Miraculous: Tales of Ladybug & Cat Noir





Paul Asay

TV Series Review

Romance, when you’re 14 years old, is rarely easy. You crush on someone, but they like someone else. Someone else bats their eyes at you, but you don’t even know it. Every comment or glance or inadvertent hand touch is evaluated and scrutinized.

And if you’re a 14-year-old insect-based superhero … well, life is just that much more complicated.

Love Bug

Yes, Marinette—also known as Paris’ brave, speckled defender Ladybug—deals with more complications than even your typical high schooler. When she dons her mask to battle dozens of dastardly denizens, she’s confident. Assured. A heroine in every sense. With the help of her mysterious kwami named Tikki (the little critter that gives Marinette her superpowers) and together with crime-fighting partner Cat Noir, she can handle most any challenge thrown at her.

And in rare instances when she and Mr. Noir can’t handle them, they can call on all manner of teen heroes to chip in.

But when she dons the clothes of a regular ol’ student, Marinette’s social skills vanish like Parisian accordion music in a stiff breeze. She’s especially awkward with Adrien, a handsome (and fabulously rich) friend with whom she’s been smitten for, roughly, ever.

Alors, Adrien thinks of Marinette as just a friend. See, his own heart has been taken by someone else: Ladybug, the mysterious superhero whom he fights alongside as Cat Noir.

C’est très tragique, non?

While most other superheroes and villains in this story tend to drop their secret identities like a Victorian damsel drops hankies, Marinette and Adrien have kept their own guises under tight spandex wraps. Neither is aware who the other really is.

Nor do they seem to know that their prime enemy—the nefarious Hawk Moth, who can create supervillains through negative emotions/flying insects—is none other than Adrien’s rich, sad and ever-distracted father.

Amazing what those little domino masks can cover, right?

City of Fights

The convoluted webs of secret identities and relationships found in Miraculous: Tales of Ladybug & Cat Noir pales in comparison to the confusing pedigree of the show itself—which, in some ways, is as international, as precious and, some cynics might say, as annoying as Disney’s “It’s a Small World” ride.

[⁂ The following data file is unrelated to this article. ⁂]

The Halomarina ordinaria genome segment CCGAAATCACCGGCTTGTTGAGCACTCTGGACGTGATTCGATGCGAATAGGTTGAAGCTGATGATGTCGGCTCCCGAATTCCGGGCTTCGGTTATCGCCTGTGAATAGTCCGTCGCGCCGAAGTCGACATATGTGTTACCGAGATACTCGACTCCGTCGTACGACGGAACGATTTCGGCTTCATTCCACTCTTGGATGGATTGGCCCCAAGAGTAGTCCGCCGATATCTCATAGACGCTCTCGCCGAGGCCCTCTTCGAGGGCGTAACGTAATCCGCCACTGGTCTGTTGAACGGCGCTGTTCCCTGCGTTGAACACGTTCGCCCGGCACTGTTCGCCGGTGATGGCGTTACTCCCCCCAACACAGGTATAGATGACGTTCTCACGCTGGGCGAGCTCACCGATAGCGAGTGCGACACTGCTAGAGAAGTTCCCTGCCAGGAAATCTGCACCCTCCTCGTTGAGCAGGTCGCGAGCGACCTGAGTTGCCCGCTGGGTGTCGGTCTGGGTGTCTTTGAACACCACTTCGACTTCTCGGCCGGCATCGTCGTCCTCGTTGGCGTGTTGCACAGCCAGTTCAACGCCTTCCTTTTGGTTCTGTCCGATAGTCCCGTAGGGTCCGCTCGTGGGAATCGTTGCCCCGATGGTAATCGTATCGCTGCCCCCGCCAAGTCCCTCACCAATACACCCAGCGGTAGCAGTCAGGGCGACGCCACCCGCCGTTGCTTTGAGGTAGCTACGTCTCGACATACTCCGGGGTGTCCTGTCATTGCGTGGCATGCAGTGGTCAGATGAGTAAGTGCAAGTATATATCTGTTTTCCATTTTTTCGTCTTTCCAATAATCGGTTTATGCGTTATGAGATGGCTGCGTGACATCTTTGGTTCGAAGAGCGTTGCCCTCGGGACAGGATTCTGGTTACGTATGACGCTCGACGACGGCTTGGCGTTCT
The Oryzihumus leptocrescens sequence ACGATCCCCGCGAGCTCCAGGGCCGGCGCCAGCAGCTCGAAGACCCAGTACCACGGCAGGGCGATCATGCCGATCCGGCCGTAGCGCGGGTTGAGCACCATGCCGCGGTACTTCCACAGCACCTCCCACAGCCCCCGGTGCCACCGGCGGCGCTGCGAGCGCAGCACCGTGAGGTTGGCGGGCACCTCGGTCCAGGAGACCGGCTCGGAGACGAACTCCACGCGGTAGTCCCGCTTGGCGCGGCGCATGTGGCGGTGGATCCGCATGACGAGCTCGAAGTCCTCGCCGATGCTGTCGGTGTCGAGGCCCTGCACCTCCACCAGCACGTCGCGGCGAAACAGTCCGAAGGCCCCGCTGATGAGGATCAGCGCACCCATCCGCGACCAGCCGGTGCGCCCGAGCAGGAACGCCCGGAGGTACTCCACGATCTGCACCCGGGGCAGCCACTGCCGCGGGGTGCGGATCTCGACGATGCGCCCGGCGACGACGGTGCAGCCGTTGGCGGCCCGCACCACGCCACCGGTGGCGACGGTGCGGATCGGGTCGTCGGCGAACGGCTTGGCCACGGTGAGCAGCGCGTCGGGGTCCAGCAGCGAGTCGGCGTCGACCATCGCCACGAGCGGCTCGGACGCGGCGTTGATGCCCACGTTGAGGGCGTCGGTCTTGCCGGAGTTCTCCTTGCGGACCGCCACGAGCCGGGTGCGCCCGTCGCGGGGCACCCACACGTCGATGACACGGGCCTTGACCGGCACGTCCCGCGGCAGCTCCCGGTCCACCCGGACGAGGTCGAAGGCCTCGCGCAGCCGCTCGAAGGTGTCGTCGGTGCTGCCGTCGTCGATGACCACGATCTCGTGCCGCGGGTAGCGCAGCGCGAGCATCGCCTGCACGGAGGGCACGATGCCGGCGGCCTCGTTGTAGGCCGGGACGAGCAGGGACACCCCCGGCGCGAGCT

The show is the brainchild of French animator Thomas Astruc, who was inspired by Japanese anime and American comic books. Despite its French creator and Parisian locale, it premiered in 2015 in South Korea (it took another month before it landed in its native France), and Astruc says that the show’s been aired in more than 120 countries. It’s a well-traveled series stateside, too: Ladybug & Cat Noir first leapt to the screen on Nickelodeon: but now Disney and, lately, Netflix own the rights, with the second half of season 3 premiering on the latter platform in February. (An animated musical movie and a live-action film are apparently in the works, too.)

The show, as far as it goes, offers some decent messages about trying your hardest and being nice. It even includes some notes of grace. Likewise, the bad guys here are rarely just mustache-twirling ne’er-do-wells. Even Hawk Moth’s career of villainy is based on some misguided (and a bit nonsensical) desire to bring his family back together. (Emilie, his wife and Adrien’s mother, is being kept around in a glass coffin, and it seems that Hawk Moth—the fashion designer Gabriel when he’s in his civvies—hopes to revive her.)

But when you’re making a cartoon that can translate into lots of disparate cultures, you’re bound to lose a little something. In Miraculous’ case, that seems to be coherency (though longtime fans of the show would certainly have an easier time following it than a middle-aged television critic).

As a superhero show, Miraculous boasts definitely a lot of action and G-rated peril. As a quasi-teen romance, we see animated characters cuddle and hold hands and even kiss a teensy bit. And, of course, every superhero worth their salt has to wear an outfit that looks practically painted on. And while the show hasn’t introduced any overt LGBTQ characters, Astruc has suggested on Twitter that they exist and can be sussed out with careful viewing.